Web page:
10 Comments
  • It's appropriate for anyone to do, but this teacher should do it on her own time. Classrooms should not be places to hold students captive to the teachers' social and political agendas.

    • She wasn't specifically holding them captive. I think it was more of an idea she proposed to her students. Now I won't say it should be stopped, since it can't, because the entire school and then some's on board with it, but I personally think it's insulting to game developers to collect games for the purpose of destroying them like they're parasites.

      • Well, students in a class are, in a sense, held captive in such a situation with a proselytizing teacher. Students have little choice but to sit there in their seats and listen to the teacher. It would take a very strong-willed, outspoken student to challenge the teacher or object, and most wouldn't bother. Teachers shouldn't push their political and social agendas in the classroom. And I happen to agree that very young people playing violent games and watching violent movies is often a bad thing.

        And how do you know the whole school was okay with what she was doing? Publicly objecting to this teacher and going against the mob mentality might seem like more trouble than it's worth.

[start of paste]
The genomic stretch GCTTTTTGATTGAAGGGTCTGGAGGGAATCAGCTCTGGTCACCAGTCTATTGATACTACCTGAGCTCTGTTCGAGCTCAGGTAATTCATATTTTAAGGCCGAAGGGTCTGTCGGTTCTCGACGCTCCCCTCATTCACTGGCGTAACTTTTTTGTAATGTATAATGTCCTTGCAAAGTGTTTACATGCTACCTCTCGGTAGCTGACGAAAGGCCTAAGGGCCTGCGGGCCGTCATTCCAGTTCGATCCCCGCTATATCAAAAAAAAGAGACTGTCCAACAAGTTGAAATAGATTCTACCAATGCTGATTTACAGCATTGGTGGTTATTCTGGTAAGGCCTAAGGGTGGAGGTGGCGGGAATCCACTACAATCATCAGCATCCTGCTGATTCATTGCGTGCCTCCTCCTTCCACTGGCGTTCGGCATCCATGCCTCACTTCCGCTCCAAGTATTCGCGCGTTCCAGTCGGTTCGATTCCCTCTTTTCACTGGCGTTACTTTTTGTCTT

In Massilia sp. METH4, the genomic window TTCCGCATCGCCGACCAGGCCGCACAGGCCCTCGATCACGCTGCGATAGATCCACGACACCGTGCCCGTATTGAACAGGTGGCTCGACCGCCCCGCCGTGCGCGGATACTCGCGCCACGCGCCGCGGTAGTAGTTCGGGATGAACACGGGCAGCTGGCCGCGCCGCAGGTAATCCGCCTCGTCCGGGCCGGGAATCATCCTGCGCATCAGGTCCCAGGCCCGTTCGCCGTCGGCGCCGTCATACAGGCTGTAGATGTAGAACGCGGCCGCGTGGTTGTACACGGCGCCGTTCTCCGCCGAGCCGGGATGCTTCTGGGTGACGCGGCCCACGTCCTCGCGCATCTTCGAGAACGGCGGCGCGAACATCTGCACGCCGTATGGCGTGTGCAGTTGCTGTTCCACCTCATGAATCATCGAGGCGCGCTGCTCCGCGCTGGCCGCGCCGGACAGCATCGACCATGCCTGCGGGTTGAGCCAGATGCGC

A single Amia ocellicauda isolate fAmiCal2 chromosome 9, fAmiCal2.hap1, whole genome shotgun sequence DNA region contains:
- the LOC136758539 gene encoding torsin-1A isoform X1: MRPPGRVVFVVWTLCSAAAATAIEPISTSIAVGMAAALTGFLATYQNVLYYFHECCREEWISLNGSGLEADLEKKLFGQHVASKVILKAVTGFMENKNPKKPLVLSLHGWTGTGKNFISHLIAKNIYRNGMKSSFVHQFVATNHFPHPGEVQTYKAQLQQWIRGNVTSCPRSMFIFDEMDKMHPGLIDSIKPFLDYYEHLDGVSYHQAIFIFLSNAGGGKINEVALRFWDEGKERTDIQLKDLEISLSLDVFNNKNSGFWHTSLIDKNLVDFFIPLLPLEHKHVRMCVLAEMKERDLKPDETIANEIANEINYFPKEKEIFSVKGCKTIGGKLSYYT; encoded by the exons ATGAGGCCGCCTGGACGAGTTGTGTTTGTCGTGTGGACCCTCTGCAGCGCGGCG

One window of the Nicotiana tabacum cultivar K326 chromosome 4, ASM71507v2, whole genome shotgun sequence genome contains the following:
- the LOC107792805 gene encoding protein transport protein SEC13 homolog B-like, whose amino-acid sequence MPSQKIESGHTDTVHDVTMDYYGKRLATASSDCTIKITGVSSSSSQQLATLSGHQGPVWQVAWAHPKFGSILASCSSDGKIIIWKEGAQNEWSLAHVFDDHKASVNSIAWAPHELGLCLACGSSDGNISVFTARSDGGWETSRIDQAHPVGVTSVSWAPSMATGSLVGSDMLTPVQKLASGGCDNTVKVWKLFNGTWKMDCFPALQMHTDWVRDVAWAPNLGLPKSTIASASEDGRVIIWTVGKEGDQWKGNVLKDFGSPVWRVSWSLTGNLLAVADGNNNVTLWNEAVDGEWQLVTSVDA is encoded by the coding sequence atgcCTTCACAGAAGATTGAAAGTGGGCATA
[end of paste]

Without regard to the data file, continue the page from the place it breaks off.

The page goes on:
• Getting students to think about ethical and political issues? That's the kind of education I can whole heartedly support. But balance is important, it should be a discussion, not a doctrine.

    • Exactly. Making the students aware of an issue is a good thing, but not making them pick a particular side. And I don't see what's to gain by destroying something that people have put so much effort into. Keep violent games away from little kids? Sure. But destroy them because parents let their kids play them? It makes you wonder how many people are actually fit to be parents.

      • As for the effectiveness of the destruction, I'm of the personal opinion that being desensitised to killing on-screen does not desensitise us to actual killing. Also, being desensitised to fiction is a very different concept to blurring the lines between fiction and reality. It wouldn't surprise me if most such murders are committed by people who feel alienated and powerless, rather than those suffering delusions. I also don't feel blanket censorship would be an intuitive solution, even if it could be proven violent delusional people are inspired by violent media, in part because the worst atrocities are on the news, not DVD. Finally, censorship culture is more concerned with the explicit rather then the implied, rendering it mostly ineffective.

    • Facilitating a discussion is different than political and social agenda advocacy. If the teacher is unable to facilitate discussion without becoming an advocate, then they shouldn't be teaching.

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